Strategy may need to be reassessed as more violence is seen in recent protests, analyst says

Both anti-government protesters and the authorities may need to reassess their strategies of using force, as the political tension is expected to drag on for quite some tine, a political science professor said, amid daily gatherings that resulted in violent clashes between hardcore protesters and police leading to some injuries in the past few weeks.

While the gatherings of mainstream protest groups have been largely peaceful since early last year, their protests became increasingly aggressive, with attempts to remove barbed wires and other barriers and push pass through the police to enter certain areas.

It has however become another story altogether when hardcore elements, many of whom vocational students and alumni, began joining the gatherings and used explosives and slingshots, and throwing hard objects like bricks at the police.

In a video interview with Thai PBS World, Dr. Titipol Phakdeewanich, a political scientist at Ubon Ratchathani University in Thailand’s northeast, shared his view on the situation, saying the protests are not so different from last year and earlier this year, except for more violent actions, as their demands remain roughly the same, which are to seek the resignation of Prime Minister Prayut Chan-o-cha, and the reform Thai political institutions including the monarchy.

But the protesters may need to rethink the strategy in terms of allowing the hardcore groups to join, to be able to convince the conservatives and others to join their movement in the long run, the academic said.

“At this stage, they should also reassess their strategy and see this as kind of a long-term movement. So, you can’t just only use aggressive strategies to end it, because I don’t think we can just end the protest or get the demands of the protesters (answered) so soon from the government,” said Dr. Titipol.

Saying the protesters have already shed light on the problems with the government and systematic and structural problems in the society, the protesters can still make their desire happen with a less violent approach. “I think this would significantly contribute to a future reform of the Thai political power structure,” he said.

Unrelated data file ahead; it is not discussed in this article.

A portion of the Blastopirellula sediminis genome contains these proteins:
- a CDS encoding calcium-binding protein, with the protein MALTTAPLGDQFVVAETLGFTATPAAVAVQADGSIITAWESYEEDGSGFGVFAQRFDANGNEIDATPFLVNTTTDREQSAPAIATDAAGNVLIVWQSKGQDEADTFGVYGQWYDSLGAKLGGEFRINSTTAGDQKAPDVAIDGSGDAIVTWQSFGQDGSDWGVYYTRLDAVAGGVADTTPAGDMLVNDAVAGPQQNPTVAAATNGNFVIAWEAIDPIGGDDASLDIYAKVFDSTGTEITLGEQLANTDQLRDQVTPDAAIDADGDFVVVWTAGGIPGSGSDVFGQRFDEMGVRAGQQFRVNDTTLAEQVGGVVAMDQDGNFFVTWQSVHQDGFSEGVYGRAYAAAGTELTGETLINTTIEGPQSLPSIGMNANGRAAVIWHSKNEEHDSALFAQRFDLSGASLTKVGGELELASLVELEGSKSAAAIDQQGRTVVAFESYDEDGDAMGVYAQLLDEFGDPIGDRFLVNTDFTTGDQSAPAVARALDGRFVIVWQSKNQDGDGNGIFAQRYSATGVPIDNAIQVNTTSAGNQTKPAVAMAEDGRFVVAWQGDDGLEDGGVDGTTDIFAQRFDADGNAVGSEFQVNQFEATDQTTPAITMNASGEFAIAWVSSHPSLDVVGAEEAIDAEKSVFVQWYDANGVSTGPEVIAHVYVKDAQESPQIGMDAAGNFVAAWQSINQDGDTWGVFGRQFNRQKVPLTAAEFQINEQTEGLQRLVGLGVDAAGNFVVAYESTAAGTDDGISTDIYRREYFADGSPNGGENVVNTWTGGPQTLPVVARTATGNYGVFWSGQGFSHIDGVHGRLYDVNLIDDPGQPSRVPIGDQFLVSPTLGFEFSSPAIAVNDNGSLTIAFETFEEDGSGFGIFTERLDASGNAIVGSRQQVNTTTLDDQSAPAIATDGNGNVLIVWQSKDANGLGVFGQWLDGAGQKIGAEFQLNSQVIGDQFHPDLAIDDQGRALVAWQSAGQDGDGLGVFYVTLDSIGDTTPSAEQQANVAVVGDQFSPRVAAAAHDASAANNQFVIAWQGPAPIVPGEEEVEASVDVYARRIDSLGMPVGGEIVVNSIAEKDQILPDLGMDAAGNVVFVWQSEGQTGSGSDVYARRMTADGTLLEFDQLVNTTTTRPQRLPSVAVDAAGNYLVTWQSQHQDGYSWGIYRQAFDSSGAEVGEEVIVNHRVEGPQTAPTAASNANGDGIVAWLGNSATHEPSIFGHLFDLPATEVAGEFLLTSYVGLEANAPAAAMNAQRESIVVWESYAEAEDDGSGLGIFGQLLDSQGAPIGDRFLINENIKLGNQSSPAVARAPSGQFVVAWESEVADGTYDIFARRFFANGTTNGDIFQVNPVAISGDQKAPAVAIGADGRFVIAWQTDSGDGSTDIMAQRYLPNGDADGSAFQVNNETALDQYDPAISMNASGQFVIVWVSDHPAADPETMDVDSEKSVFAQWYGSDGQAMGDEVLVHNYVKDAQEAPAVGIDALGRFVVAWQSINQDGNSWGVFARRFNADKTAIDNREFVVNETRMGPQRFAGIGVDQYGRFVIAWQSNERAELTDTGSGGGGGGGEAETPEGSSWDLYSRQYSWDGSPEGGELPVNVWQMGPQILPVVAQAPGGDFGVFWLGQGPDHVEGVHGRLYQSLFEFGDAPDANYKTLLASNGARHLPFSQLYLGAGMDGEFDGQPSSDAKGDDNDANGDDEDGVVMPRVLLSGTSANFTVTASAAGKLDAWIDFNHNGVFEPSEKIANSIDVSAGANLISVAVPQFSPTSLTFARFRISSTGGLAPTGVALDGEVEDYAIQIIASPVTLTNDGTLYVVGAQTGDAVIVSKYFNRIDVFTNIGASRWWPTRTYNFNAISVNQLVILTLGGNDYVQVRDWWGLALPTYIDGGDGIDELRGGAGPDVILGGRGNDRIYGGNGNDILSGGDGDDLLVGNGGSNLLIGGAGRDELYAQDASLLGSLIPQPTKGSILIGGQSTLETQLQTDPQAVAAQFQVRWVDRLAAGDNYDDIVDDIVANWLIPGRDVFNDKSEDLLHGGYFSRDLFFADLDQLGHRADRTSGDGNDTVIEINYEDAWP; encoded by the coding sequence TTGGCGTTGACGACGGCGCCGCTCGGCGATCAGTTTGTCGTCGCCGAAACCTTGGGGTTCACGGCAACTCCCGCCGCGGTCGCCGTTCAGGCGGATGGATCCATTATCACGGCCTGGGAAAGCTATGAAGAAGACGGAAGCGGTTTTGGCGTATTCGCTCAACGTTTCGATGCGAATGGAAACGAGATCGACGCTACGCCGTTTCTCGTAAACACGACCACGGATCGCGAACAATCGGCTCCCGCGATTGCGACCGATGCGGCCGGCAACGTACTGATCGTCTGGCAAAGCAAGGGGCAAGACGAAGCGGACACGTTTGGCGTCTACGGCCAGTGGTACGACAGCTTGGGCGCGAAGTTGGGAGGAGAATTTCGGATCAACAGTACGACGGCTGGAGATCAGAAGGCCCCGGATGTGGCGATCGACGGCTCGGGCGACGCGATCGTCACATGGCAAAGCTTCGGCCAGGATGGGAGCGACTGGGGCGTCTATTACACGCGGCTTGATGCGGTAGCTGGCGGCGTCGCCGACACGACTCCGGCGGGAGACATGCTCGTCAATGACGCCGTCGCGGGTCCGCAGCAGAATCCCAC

“To a certain extent, it (violence) would also undermine the credibility of the movement. But I think it wouldn’t have a big impact on the perception of the pro-democratic movement because they actually don’t see this as a problem.”

Asked whether police response, with the use of tear gas, rubber bullets, water cannons, and batons, and sometimes even with physical force, has been proportionate, the analyst said “most of the time, it is too much.”

“In Thailand, the concept of human rights is not actually acknowledged by Thai government officials, not just the police. So that’s why the way they see the movement is just a group that is opposing the government, but they don’t see the protesters as a group that is actually exercising their freedom of expression and calling for more democracy for the country,” said Dr. Titipol.

“And this is one of the main problems why they are overreacting, because they see the protesters as a threat to the state which is not always the case,” he added.

With many of the core leaders of the mainstream groups being charged and detained by police, the protests have become increasingly leaderless, with new groups emerging, such as the “Talufah” which was formed earlier this year, led by Jatupat “Pai” Boonpattararaksa, who is currently detained, and the “Talugas”, the hardcore vocational student group.

Source: Thai Public Broadcasting Service (Thai PBS)

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